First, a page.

Summary: In a prospective, randomized, parallel trial, 258 couples with idiopathic subfertility or male subfertility were treated for a maximum of 6 cycles. 86 couples were assigned IUI alone, 85 IUI plus ovarian hyperstimulation, and 87 IVF. Although the pregnancy rate per cycle was higher in the IVF group than in the IUI groups (12.2% vs 7.4% and 8.7%, respectively), the cumulative pregnancy rate for IVF was not significantly better than that for IUI. Couples in the IVF group were more likely than those in the IUI groups to give up treatment before their maximum of 6 attempts. IUI was a more cost-effective treatment than IVF with the costs per pregnancy resulting in at least one live birth $4511-5710 for IUI vs $14679 for IVF. Researchers contend that couples with idiopathic or male subfertility should be counseled that IUI offers the same likelihood of successful pregnancy as IVF, and is a more cost-effective approach. IUI in the spontaneous cycle carries fewer health risks than does IUI after mild hormonal stimulation and is therefore the first-choice treatment.
Comment: This is getting a lot of press. These patients truly have unexplained infertility by the selection criteria. Many times this diagnosis is given with much less substantiation. Something just doesn’t seem to be quite right. Many other studies have been much less conclusive about the value of IUI in unexplained infertility. Most studies suggest that IUI is valuable only in the first 3 cycles. The low success with IVF is surprising; this is lower than most other studies and our experience. Maybe this group of Dutch is just not having intercourse.
Transfer of only two embryos
Title: Implantation rates after in vitro fertilization and transfer of a maximum of two embryos that have undergone three to five days of culture
Author: G. Huisman, et al.
Address: Roterdam, the Netherlands
Source: Fertility and sterility 73: 117-122 (January) 2000
Summary: This prospective study was conducted to evaluate implantation and pregnancy rates in patients undergoing IVF after the transfer of a maximum of 2 embryos that had been cultured for 3-5 days. Participants were 1,787 couples who underwent their first IVF cycle between 01/95-12/97. Overall implantation and pregnancy rates were not significantly different with different culture periods. 41% of all available embryos developed into blastocysts on day 5. The transfer of at least one good-quality blastocyst could be performed in 62% of patients. Blastocysts had an implantation rate of 26% per embryo, and the implantation rate of eight-cell embryos on day 3 was 18%. The transfer of embryos after 5 days as opposed to 3 days of embryo culture did not change the overall implantation and pregnancy rates. Researchers concluded that the implantation potential of embryos available for transfer can be assessed better after an extended culture period. Further, 5 days of culture allows the transfer of a reduced number of embryos without decreasing overall pregnancy rates.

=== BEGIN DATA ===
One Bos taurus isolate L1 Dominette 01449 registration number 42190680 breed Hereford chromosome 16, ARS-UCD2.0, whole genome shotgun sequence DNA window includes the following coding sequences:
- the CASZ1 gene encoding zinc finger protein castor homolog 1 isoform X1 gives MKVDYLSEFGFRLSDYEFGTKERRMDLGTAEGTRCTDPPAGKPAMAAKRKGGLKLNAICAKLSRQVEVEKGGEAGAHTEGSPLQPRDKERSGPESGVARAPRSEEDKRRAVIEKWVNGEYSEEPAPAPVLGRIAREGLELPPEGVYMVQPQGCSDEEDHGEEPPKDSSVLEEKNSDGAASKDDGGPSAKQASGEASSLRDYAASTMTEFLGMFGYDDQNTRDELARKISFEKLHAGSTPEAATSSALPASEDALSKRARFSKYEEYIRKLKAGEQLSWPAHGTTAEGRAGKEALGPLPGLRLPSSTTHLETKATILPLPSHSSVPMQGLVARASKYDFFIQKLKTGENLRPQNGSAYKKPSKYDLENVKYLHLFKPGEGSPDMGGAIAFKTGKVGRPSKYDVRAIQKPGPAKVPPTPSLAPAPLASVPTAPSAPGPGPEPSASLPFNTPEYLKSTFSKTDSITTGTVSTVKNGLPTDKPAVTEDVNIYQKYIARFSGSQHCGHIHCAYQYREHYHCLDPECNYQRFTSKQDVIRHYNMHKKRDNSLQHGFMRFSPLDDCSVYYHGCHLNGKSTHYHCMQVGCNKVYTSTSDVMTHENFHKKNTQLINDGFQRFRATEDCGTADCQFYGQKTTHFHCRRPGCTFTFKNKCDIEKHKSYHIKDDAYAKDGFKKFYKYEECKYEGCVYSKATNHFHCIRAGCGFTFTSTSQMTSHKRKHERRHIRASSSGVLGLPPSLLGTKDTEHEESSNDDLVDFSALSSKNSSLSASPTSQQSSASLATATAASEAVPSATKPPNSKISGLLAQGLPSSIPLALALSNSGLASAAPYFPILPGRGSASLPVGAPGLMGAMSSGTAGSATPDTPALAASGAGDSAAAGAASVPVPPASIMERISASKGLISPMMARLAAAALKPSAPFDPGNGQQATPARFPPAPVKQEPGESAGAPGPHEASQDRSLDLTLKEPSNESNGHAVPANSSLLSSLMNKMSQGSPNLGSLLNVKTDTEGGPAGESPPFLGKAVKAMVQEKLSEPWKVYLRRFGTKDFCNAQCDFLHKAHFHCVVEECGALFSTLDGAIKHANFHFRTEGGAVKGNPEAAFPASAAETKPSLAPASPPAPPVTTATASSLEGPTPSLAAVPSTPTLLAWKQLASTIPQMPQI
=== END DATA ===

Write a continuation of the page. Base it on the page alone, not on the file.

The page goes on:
Comment: Most in the US seem to equate the transfer of two embryos with the transfer of 2 good embryos. Nothing could be further from the truth. It is interesting that the authors fail to show an improvement with extended blastocyst culture. Transfer of two embryos makes a lot of sense on many grounds.
ICSI and sperm abnormalities
Title: Intracytoplasmic sperm injection in infertile patients with structural cytogenetic abnormalities
Author: F. Causio, et al.
Address: Bari, Italy
Source: Journal of Reproductive Medicine 44: 859-863 (October) 1999
Summary: To evaluate the incidence of chromosomal aberration in men and women in an intracytoplasmic sperm injection (ICSI) program and in the conceptuses resulting from these treatments, researchers evaluated chromosomal analysis, outcome of ICSI and the conceptuses resulting from treatment of 301 couples included in an ICSI program. Cytogenetic evaluation demonstrated structural anomalies in 11 cases, all consisting of balanced chromosomal translocations. Embryo transfer led to a similar number of newborns per transferred embryo, without any correlation with parents’ chromosomes. In 63 fetuses conceived from couples without chromosomal abnormalities, 1 fetus affected by Patau syndrome was observed. Two of 4 fetuses conceived by couples with male balanced chromosomal defects were carriers of the chromosomal translocation inherited from their fathers. The 2 fetuses resulted in the birth of 2 infants observed to be normal at the 12-month pediatric visit. The offer of this treatment to infertile couples should be accompanied by proper information regarding the genetic risks of this treatment. ICSI remains a good therapeutic option for infertile patients, but prenatal diagnosis is mandatory because of the potential increased aneusomic risk for the offspring conceived.